The Middle East Business Aviation Association (MEBAA) plans to draft policies and procedures that will provide baseline regulations for business aviation in the UAE and Saudi Arabia at the Middle East Business Aviation Conference, which will be held in Dubai just before the Middle East Business Aviation (MEBA) show from Dec. 8 to 10 next year. MEBAA founding chairman Ali Al Naqbi said the introduction of these policies and procedures had been on the association’s agenda for some time.
The International Council of Aircraft Owner and Pilot Associations (IAOPA) has approved Jordan as its 72nd affiliate, making it the seventh IAOPA Middle Eastern affiliate after Lebanon, Saudi Arabia, UAE, Turkey, Israel and Egypt. “From an IAOPA and global general aviation perspective, we are excited to see GA take root in the Middle East and for governments there to recognize its economic importance,” said IAOPA secretary general Craig Spence.
The General Civil Aviation Authority of the United Arab Emirates on June 4 announced plans to add two routes between the UAE and Bahrain, bringing the total number to three, to increase system capacity and improve traffic flow. No implementation date was announced for the new routes, which were created in partnership with the Dubai Foundation for Air Navigation Services.
The Middle East Business Aviation Association is hosting the inaugural Middle East Business Aviation Conference in the Kingdom of Saudi Arabia on June 4. The conference, to be held under the patronage of Saudi Arabia General Authority of Civil Aviation president H.H. Prince Fahd bin Abdulla bin Muhammad, will gather prominent leaders of the region’s aviation sector to discuss the issues affecting the Kingdom’s business aviation market. Business aviation in Saudi Arabia is quickly growing and is one the segment’s biggest markets among the six states in the Gulf Cooperation Council.
The African Business Aviation Association (AfBAA) is close to rounding out its roster of founding members with the announcement that Hadid International Services has been selected as its penultimate charter member. According to the organization, the UAE-based flight support services provider was invited to join as a result of its strong reputation for delivering exceptional services, its existing presence in Africa and its ongoing commitment to developing business aviation in the region. AfBAA expects to announce its 20th and final founding member soon.
A Bell 412 helicopter played a key role in the December 2 celebration of the United Arab Emirates National Day, towing the world’s largest banner–the UAE national flag–along the seaside Corniche. The banner was visible from 20 kilometers as the Falcon Aviation Services helicopter towed the massive 4,600-sq-m flag. The celebration also included hot air balloon rides, aerial aerobatic demonstrations and fireworks.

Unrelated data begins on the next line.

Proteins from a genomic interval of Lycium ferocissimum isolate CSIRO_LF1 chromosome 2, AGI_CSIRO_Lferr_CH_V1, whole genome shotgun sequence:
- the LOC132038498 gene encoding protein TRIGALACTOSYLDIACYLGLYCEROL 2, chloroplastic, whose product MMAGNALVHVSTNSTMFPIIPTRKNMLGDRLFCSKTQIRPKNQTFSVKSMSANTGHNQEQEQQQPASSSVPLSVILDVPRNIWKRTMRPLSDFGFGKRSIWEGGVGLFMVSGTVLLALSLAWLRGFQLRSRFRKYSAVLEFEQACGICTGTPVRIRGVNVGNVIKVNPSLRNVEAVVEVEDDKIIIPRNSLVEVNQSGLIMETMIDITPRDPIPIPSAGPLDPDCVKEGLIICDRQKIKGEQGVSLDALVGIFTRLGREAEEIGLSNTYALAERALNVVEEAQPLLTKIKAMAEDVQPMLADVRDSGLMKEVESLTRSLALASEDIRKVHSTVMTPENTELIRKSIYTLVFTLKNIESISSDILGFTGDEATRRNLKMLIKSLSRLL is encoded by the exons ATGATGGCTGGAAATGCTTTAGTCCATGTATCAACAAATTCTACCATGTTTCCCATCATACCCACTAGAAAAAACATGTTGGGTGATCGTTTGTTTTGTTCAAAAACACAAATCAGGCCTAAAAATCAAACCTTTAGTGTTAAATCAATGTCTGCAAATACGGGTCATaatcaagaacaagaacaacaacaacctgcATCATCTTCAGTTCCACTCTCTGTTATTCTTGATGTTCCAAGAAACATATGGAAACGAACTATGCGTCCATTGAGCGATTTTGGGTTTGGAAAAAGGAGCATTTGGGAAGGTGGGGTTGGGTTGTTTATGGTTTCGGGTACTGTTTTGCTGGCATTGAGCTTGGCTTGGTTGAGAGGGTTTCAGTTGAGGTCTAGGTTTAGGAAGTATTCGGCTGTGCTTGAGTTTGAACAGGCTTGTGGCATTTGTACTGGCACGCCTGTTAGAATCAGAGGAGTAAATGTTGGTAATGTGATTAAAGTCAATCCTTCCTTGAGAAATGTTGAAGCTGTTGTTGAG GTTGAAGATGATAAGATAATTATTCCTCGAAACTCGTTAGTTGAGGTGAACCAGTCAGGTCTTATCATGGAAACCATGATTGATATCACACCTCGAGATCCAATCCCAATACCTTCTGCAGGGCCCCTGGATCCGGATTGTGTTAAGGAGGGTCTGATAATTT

According to Avinode (Stand 212), the Sweden-based aviation business intelligence house and charter marketplace, although Turkey has been experiencing major growth in business aviation in recent times, with an increase of 4.8 percent from January to October, this has now been hit by the effect of the conflict in neighboring Syria.
As the phenomenal growth in the Middle East air transport sector gathers momentum, attention is turning to how to manage the increased numbers of airliners now on order when they enter the skies above the Persian Gulf. This is especially true in the states of the Gulf Cooperation Council (GCC) region–home to Emirates Airline, Etihad and Qatar Airways–where governments have risen to the challenge of air traffic management, and now thoughts are turning to how to mount a regional effort to maximize air traffic efficiency.
Bahrain Air got started close to the onset of the global economic slowdown and has found it hard to escape its grip. Incorporated in 2007 and operating its first flight in February 2008, the carrier has struggled to thrive in the cut-throat arena of the Arabian Gulf’s air transport market.
Privately owned Bahrain Air continues to struggle to establish its place in the Gulf Cooperation Council region, which has a proliferation of flag carriers and no-frills operators. After making its first passenger flight in February 2008, Bahrain Air has seen its passenger count rise to 720,000 in 2010, only to decrease to 640,000 last year, amid the global economic downturn and the internal troubles of its home country.
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